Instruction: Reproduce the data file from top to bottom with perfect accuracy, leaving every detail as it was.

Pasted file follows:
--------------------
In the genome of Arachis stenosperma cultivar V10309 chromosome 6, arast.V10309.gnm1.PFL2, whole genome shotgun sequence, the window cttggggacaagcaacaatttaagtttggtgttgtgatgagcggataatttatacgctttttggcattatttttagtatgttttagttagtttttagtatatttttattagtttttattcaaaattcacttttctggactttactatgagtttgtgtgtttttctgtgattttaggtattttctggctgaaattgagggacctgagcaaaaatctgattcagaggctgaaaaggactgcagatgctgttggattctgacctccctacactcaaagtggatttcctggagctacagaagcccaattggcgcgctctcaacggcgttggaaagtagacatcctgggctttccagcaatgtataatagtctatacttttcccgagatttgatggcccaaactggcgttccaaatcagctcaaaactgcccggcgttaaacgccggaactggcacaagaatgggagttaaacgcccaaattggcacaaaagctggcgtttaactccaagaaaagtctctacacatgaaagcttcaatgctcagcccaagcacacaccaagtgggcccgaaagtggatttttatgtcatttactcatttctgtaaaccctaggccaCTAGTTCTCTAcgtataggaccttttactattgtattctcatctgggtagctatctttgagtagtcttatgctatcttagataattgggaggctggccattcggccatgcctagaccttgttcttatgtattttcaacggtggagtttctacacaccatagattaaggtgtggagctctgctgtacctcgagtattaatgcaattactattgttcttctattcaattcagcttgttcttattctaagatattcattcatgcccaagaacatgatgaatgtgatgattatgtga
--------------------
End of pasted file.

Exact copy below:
In the genome of Arachis stenosperma cultivar V10309 chromosome 6, arast.V10309.gnm1.PFL2, whole genome shotgun sequence, the window cttggggacaagcaacaatttaagtttggtgttgtgatgagcggataatttatacgctttttggcattatttttagtatgttttagttagtttttagtatatttttattagtttttattcaaaattcacttttctggactttactatgagtttgtgtgtttttctgtgattttaggtattttctggctgaaattgagggacctgagcaaaaatctgattcagaggctgaaaaggactgcagatgctgttggattctgacctccctacactcaaagtggatttcctggagctacagaagcccaattggcgcgctctcaacggcgttggaaagtagacatcctgggctttccagcaatgtataatagtctatacttttcccgagatttgatggcccaaactggcgttccaaatcagctcaaaactgcccggcgttaaacgccggaactggcacaagaatgggagttaaacgcccaaattggcacaaaagctggcgtttaactccaagaaaagtctctacacatgaaagcttcaatgctcagcccaagcacacaccaagtgggcccgaaagtggatttttatgtcatttactcatttctgtaaaccctaggccaCTAGTTCTCTAcgtataggaccttttactattgtattctcatctgggtagctatctttgagtagtcttatgctatcttagataattgggaggctggccattcggccatgcctagaccttgttcttatgtattttcaacggtggagtttctacacaccatagattaaggtgtggagctctgctgtacctcgagtattaatgcaattactattgttcttctattcaattcagcttgttcttattctaagatattcattcatgcccaagaacatgatgaatgtgatgattatgtga